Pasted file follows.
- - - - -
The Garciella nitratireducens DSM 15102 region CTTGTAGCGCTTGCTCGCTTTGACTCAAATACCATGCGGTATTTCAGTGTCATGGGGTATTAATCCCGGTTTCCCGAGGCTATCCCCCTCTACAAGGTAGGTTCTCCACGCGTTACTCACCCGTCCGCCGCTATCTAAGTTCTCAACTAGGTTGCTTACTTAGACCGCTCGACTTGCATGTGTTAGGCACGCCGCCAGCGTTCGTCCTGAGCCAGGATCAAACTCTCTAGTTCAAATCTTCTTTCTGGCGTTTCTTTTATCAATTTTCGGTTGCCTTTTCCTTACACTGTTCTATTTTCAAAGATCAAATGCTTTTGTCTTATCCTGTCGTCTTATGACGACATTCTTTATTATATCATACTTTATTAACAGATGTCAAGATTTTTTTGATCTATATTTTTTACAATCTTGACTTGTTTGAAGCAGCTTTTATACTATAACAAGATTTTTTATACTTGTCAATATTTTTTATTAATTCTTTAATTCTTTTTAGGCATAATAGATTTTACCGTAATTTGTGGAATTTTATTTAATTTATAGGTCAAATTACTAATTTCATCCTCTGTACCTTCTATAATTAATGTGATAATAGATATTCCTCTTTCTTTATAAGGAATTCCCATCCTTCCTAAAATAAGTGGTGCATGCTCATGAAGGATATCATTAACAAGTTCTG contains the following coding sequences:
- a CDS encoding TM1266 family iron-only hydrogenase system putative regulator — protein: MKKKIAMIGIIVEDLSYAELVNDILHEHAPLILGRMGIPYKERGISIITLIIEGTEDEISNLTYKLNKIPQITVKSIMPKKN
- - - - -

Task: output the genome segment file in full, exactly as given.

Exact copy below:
The Garciella nitratireducens DSM 15102 region CTTGTAGCGCTTGCTCGCTTTGACTCAAATACCATGCGGTATTTCAGTGTCATGGGGTATTAATCCCGGTTTCCCGAGGCTATCCCCCTCTACAAGGTAGGTTCTCCACGCGTTACTCACCCGTCCGCCGCTATCTAAGTTCTCAACTAGGTTGCTTACTTAGACCGCTCGACTTGCATGTGTTAGGCACGCCGCCAGCGTTCGTCCTGAGCCAGGATCAAACTCTCTAGTTCAAATCTTCTTTCTGGCGTTTCTTTTATCAATTTTCGGTTGCCTTTTCCTTACACTGTTCTATTTTCAAAGATCAAATGCTTTTGTCTTATCCTGTCGTCTTATGACGACATTCTTTATTATATCATACTTTATTAACAGATGTCAAGATTTTTTTGATCTATATTTTTTACAATCTTGACTTGTTTGAAGCAGCTTTTATACTATAACAAGATTTTTTATACTTGTCAATATTTTTTATTAATTCTTTAATTCTTTTTAGGCATAATAGATTTTACCGTAATTTGTGGAATTTTATTTAATTTATAGGTCAAATTACTAATTTCATCCTCTGTACCTTCTATAATTAATGTGATAATAGATATTCCTCTTTCTTTATAAGGAATTCCCATCCTTCCTAAAATAAGTGGTGCATGCTCATGAAGGATATCATTAACAAGTTCTG contains the following coding sequences:
- a CDS encoding TM1266 family iron-only hydrogenase system putative regulator — protein: MKKKIAMIGIIVEDLSYAELVNDILHEHAPLILGRMGIPYKERGISIITLIIEGTEDEISNLTYKLNKIPQITVKSIMPKKN